Wheels

“My legs went one direction, my life another.” – Bob Wieland
Have you ever chugged beer out of a friend’s prosthetic leg? No? Well, I have and I can tell you it’s an experience like no other.
I recall that first day we saw our friend after he returned from Vietnam. He drove up in a brand-new Cadillac and parked in front of the Popcorn Bar, one of our favorite bars in college because of the owner, Fitzpatrick, known to us as Fitz. He provided free popcorn to his patrons which many evenings was our dinner. Fitzpatrick was a good-natured old Irishman who actually liked college students and we made him our honorary father. He would be part of our group of guys while we would sit at his bar drinking beer.
Our friend got out of his car with two canes, one attached to each forearm and he dragged his legs as he walked in the Popcorn to a raucous cheer and no one cheered louder than Fitz did, welcoming home one of his “boys.”
“Welcome home, Bob,” we all cheered. Bob Wieland, Wheels, was finally home.
Fitz had his bartender set a fresh bottle of Chivas Regal in front of Bob that was his for as long as he came in the bar. Fitz told Wheels, “As long as I’m alive, this bottle will never be empty,” and it never was.
To show his appreciation, Wheels removed one of his legs and had the bartender fill it with Old Style beer and he passed it around to all his friends to share. The beer was on Fitz that night too.
No one in our group of friends was free from friendly ridicule and it was no different for Bob upon his return. We called him Wheels because most of the time he would get around in a wheelchair, but today he’s called “Mr. Inspiration.” His real name is Bob Wieland. You can google him to find out more about this amazing man, www.bobwieland.net. He has accomplished more than most people ever will.
When I first knew him he was in high demand. He was a very good baseball player and the Philadelphia Phillies baseball team was interested in having him join their farm system but so was Uncle Sam and Uncle Sam won out, sending him to Vietnam where a member of his unit stepped on a mine. Wheels, a medic, rushed to give first aid but he too stepped on a buried mortar round, designed to destroy tanks. It severely damaged his legs; they had to be amputated above the knee.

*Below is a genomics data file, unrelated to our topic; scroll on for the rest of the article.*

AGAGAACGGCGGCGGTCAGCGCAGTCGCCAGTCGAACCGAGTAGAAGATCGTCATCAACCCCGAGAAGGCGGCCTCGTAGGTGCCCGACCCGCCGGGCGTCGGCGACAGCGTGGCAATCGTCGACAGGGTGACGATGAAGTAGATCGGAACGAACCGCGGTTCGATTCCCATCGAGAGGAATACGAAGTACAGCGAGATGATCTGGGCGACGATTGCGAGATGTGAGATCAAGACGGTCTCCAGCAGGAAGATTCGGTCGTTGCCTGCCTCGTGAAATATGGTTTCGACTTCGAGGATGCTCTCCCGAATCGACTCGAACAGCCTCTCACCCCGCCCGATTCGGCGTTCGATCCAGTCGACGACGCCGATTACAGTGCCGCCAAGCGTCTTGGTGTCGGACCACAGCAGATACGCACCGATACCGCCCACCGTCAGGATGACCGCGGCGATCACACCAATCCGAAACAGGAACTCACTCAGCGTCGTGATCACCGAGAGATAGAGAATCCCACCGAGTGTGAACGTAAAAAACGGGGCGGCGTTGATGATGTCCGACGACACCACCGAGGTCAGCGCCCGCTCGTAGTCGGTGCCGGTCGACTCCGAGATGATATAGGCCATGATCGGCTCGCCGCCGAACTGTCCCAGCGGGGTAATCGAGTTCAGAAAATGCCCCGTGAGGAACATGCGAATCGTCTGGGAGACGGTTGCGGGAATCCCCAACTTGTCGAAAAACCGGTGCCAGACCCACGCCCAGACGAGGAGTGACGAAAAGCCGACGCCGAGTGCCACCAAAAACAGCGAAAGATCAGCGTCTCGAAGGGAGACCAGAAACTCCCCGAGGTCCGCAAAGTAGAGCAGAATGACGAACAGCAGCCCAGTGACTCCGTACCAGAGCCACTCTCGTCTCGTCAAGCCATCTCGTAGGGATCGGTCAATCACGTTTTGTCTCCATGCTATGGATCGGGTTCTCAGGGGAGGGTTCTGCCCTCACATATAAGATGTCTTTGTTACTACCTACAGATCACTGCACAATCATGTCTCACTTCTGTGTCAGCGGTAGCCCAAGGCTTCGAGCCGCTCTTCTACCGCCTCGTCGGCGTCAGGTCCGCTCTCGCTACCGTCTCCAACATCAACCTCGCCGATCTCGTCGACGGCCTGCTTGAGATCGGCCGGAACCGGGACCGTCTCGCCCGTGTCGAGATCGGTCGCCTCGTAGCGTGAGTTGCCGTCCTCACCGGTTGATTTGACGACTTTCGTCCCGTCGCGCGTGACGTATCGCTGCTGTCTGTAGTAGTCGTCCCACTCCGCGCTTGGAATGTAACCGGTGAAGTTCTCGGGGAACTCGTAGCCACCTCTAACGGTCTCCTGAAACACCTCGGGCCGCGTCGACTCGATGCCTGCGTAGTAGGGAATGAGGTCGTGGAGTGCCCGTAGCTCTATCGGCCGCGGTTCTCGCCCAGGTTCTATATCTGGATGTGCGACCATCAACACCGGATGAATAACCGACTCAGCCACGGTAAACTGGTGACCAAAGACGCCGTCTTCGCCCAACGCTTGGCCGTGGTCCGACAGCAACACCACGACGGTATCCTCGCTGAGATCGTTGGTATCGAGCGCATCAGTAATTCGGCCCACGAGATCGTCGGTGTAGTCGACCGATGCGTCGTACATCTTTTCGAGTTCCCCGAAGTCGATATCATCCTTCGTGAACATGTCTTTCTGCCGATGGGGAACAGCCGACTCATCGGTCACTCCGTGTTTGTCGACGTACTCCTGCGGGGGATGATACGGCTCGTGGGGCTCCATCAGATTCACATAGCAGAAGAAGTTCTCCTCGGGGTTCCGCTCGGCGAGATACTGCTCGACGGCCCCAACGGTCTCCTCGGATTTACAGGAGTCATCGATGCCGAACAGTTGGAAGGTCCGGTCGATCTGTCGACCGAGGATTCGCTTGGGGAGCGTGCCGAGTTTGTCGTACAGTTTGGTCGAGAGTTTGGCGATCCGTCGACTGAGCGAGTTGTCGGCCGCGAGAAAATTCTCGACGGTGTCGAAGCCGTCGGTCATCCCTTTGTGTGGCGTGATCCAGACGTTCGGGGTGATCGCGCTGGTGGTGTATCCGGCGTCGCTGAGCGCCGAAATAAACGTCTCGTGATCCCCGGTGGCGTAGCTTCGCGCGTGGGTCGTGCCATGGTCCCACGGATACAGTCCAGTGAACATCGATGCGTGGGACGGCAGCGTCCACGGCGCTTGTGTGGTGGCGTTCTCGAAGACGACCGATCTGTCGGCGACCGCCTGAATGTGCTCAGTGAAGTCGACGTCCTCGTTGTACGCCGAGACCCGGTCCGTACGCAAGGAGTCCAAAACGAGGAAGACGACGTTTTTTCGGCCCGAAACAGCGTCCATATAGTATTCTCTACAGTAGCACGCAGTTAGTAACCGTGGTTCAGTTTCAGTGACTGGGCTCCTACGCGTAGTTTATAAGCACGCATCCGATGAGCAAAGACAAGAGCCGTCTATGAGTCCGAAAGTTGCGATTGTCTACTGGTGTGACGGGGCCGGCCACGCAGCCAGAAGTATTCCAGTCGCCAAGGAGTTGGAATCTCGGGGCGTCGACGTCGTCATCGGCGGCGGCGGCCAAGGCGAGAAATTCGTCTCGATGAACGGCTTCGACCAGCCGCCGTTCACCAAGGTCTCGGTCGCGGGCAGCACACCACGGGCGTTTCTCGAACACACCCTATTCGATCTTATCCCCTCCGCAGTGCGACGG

Wheels is best known for his walk across America on his arms. In 1986, he completed a 3000-mile walk across America on his arms to pay tribute to his fallen comrade. That journey took him 3 years, 8 months and 6 days. He had wooden blocks with a strap going across the back to put on his hands and he wore leather pants. I forget how many blocks and leather pants he wore out on that journey, but it was a lot.
How he accomplished this feat in itself is quite a feat. He started with some friends in California who would jog along with him and drive his car. But eventually, they tired out and could no longer stay with him. By the time he reached Nevada, he was on his own.
He would drive his car to the point he wanted to get to by the end of a particular day. Here he would drop off his wheelchair. Then he would drive back to his starting point and begin his journey. When he arrived at where he had left his wheelchair, he would get in and roll it back to his car and then drive back to where he had stopped walking that day. Amazing.
Since that time, he has traveled across America using his arm-pedaled bicycle.
A few years ago, a mutual friend of ours who was also living in Atlanta at the time, told me “Wheels” was going to be in town. He was scheduled to give a motivational speech to local high school football teams at Eastside Baptist Church in Marietta Georgia. He wanted to know if I wanted to join him in surprising Wheels.
“Hell yeah,” I said.
Well, when Wheels came out to speak, his entrance was like none I had seen before, He came running into the auditorium from the back, on his hands and literally jumped on the stage.
His speech was pretty inspiring but he knew he had to do something special to really make an impression on a group of testosterone laden teenage boys.
He put a set of weights and a weight bench on the stage and put out a challenge to all the young men in the audience to come up and do as many bench presses as they could and when they finished he would match them and do one more rep than they did. You see, Wheels had just set a world record in the bench press but was disqualified because he didn’t keep his feet planted on the floor. It didn’t matter that his feet were lying in some rice paddy in Vietnam.
Bob did beat everyone who took his challenge and there were a lot of conversations going on by the audience as they left the auditorium that day.
We visited with Wheels for awhile after his speech, talking about Fitz and the guys, before he had to leave for another engagement in another city.
What an honor it is for me to be one of the few guys to know such a great American and get to drink out of his prosthetic leg so many years before.